Violence marks fourth day of unrest

Mayor Jim Kenney_01
On Tuesday, Mayor Jim Kenney said, “To bring people together in large groups in this resurgent time would not be responsible.”
PHOTO: Jack Tomczuk

Mahcaiyah Wearing-Gooden didn’t come to Center City looking for a megaphone, but she was using one Tuesday afternoon to speak to a crowd of people while on the verge of tears.

“I never thought I would have to live in a world where I would have to pray to reach 30,” said Wearing-Gooden, who is 28 and black. “Anybody that doesn’t look like us doesn’t know the struggle.”

She was sitting near 15th Street and John F. Kennedy Boulevard when she saw a couple protesters berating officers. Wearing-Gooden put herself between the aggressive demonstrators and the cops.

“I decided to take action because I didn’t want it to turn hostile,” she told Metro.

Far above, a plane flew with a banner that read “bless the peacemakers 4 they shall inherit earth.”

Peaceful gatherings against police brutality continued Tuesday in Philadelphia, a day after law enforcement used tear gas on protesters on the Vine Street Expressway and white vigilantes with bats patrolled Fishtown.

Incidents of looting and violence popped up again, and nearly 700 people have been arrested since the protests began in the city Saturday in response to the death of George Floyd at the hands of Minneapolis police.

“I hate this entire thing. I wish none of this ever started,” said Mayor Jim Kenney, who has become increasingly visibly frustrated amid the unrest and coronavirus pandemic.

PHOTO: Jack Tomczuk

Officials said authorities deployed tear gas as a last resort after protestors ran out onto I-676 at around 5 p.m. Monday. The decision was made after a crowd surrounded a state police car and began shaking it, police said, though chemicals were used on others as well.

A video circulating online shows law enforcement running up to protesters and spraying pepper spray directly into their faces. Kenney called it “unacceptable.”

Police Commissioner Danielle Outlaw said the entire 10-minute exchange is being investigated by her department.


In Fishtown, residents armed with bats showed up Monday evening to “protect” the 26th Police District station on Girard Avenue. Officers separated them from protesters, but the groups later clashed.

Officers reportedly high-fived the bat-wielding men and took photos with them. Police eventually made the group disperse, but Kenney said he was not happy about how long the vigilantes were allowed to wander the streets.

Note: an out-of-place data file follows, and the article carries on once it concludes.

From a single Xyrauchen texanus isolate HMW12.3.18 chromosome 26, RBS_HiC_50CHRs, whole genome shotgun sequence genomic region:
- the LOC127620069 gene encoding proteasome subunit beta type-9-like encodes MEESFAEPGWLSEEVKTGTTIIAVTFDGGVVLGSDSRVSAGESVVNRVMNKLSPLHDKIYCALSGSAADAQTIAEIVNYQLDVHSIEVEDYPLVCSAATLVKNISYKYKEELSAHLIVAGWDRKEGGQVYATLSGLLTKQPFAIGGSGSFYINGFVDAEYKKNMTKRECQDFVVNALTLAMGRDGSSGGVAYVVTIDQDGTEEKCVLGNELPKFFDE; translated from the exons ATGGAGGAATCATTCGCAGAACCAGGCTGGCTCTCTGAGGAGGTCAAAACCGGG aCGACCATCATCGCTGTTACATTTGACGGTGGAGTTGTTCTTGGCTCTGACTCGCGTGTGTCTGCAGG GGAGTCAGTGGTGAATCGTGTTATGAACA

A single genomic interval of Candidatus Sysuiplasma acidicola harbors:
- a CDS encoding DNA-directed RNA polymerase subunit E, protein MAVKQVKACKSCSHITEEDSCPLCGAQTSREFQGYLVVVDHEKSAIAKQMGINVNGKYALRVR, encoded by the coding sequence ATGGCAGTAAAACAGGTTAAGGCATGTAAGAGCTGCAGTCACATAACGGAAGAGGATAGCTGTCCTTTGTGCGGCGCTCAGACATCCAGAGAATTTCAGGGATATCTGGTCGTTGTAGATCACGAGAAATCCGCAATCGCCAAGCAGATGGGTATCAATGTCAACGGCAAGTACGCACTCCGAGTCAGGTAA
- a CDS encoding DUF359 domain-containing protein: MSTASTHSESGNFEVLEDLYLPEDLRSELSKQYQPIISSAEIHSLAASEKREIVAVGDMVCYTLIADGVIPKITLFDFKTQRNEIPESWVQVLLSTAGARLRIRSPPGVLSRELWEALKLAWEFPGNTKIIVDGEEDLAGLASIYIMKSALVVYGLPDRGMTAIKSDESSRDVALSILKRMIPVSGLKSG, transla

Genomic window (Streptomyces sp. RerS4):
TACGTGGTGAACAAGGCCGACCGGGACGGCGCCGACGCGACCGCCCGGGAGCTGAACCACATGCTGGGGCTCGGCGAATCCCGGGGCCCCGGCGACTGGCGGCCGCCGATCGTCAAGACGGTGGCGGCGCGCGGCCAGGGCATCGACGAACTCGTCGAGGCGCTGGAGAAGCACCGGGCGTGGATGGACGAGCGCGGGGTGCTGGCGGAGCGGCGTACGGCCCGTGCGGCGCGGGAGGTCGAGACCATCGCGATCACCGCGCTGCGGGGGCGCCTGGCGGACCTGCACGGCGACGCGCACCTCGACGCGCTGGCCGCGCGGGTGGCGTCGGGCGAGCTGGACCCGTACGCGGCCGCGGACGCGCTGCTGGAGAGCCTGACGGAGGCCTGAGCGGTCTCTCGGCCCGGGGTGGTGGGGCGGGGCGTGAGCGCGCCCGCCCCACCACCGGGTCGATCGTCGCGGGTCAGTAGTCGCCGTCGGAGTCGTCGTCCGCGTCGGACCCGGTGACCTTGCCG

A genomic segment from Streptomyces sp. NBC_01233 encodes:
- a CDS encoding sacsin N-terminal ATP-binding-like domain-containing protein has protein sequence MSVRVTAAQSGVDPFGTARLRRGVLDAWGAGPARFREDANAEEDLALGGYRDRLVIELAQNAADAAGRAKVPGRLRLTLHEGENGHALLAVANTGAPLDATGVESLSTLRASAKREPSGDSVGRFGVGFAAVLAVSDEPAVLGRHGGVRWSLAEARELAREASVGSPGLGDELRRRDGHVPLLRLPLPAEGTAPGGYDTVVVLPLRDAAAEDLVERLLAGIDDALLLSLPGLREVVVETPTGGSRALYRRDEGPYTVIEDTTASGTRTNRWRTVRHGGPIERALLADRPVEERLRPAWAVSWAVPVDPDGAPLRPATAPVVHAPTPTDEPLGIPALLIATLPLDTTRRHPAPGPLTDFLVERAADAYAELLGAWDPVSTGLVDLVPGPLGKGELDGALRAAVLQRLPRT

“We tolerated it last night for too long,” the mayor said. “It was a mistake. We will not tolerate it moving forward.”

A WHYY producer, Jon Ehrens, said the group beat him and pushed his girlfriend when he tried to record them on camera.

Outlaw said she did not have an answer as to why the residents with bats were allowed to gather past curfew.


Elsewhere, the 67-year-old owner of a South Philadelphia gun shop shot and killed a man who was allegedly part of an armed group of looters. The incident occurred early Tuesday morning on the 1500 block of S. Front Street.

Officers recovered a black handgun from the man who was killed. No arrests have been made, but police are still investigating.

A 24-year-old man died Tuesday morning after trying to blow up an ATM on the 2200 block of N. 2nd Street in North Philadelphia.

Outlaw said authorities believe there is an organized effort to break into ATMs across the city.

A 19-year-old student also died overnight from injuries related to looting, Kenney said. Sources told Metro the person was cut by glass.

“A pair of sneakers or a video game are simply not worth your future,” Kenney said.

Teams of officers have been assigned to areas throughout the city to protect businesses from looting, Outlaw said.


As voters headed out to the polls or mailed in their ballots, former Vice President Joe Biden, the presumptive Democratic presidential nominee, made a rare trip out of Delaware during the pandemic to speak Tuesday inside City Hall.

Biden called on Congress to pass legislation to outlaw the use of chokeholds by officers, halt the transfer of military-style weapons to police and improve oversight and accountability for departments.

He condemned looting and violence as well as heavy-handed crowd control techniques. Biden also took aim at his rival in November’s general election.

“Donald Trump has turned this country into a battlefield riven by old resentments and fresh fire,” he said. “Is this who we are? Is this who we want to be?”

Trump returned fire on Twitter, saying, in part: “Weakness will never beat anarchists, looters or thugs, and Joe has been politically weak all of his life.”

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